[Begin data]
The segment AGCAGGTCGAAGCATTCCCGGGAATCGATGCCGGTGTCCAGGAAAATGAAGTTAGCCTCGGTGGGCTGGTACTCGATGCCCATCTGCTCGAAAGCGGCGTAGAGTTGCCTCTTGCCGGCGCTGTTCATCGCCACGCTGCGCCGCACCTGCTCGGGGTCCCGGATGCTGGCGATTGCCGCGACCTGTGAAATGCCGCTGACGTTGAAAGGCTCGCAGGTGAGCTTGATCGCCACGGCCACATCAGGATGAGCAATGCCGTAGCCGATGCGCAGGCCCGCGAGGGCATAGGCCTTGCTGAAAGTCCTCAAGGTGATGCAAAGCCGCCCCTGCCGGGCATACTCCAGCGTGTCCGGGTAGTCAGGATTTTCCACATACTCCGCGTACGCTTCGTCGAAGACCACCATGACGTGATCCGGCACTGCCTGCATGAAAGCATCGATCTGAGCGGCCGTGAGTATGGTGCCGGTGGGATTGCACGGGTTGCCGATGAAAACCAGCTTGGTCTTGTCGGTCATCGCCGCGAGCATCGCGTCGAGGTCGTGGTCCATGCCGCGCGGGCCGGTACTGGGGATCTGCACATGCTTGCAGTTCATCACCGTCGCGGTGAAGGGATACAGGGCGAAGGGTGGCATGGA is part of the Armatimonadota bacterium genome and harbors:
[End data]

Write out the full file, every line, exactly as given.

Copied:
The segment AGCAGGTCGAAGCATTCCCGGGAATCGATGCCGGTGTCCAGGAAAATGAAGTTAGCCTCGGTGGGCTGGTACTCGATGCCCATCTGCTCGAAAGCGGCGTAGAGTTGCCTCTTGCCGGCGCTGTTCATCGCCACGCTGCGCCGCACCTGCTCGGGGTCCCGGATGCTGGCGATTGCCGCGACCTGTGAAATGCCGCTGACGTTGAAAGGCTCGCAGGTGAGCTTGATCGCCACGGCCACATCAGGATGAGCAATGCCGTAGCCGATGCGCAGGCCCGCGAGGGCATAGGCCTTGCTGAAAGTCCTCAAGGTGATGCAAAGCCGCCCCTGCCGGGCATACTCCAGCGTGTCCGGGTAGTCAGGATTTTCCACATACTCCGCGTACGCTTCGTCGAAGACCACCATGACGTGATCCGGCACTGCCTGCATGAAAGCATCGATCTGAGCGGCCGTGAGTATGGTGCCGGTGGGATTGCACGGGTTGCCGATGAAAACCAGCTTGGTCTTGTCGGTCATCGCCGCGAGCATCGCGTCGAGGTCGTGGTCCATGCCGCGCGGGCCGGTACTGGGGATCTGCACATGCTTGCAGTTCATCACCGTCGCGGTGAAGGGATACAGGGCGAAGGGTGGCATGGA is part of the Armatimonadota bacterium genome and harbors: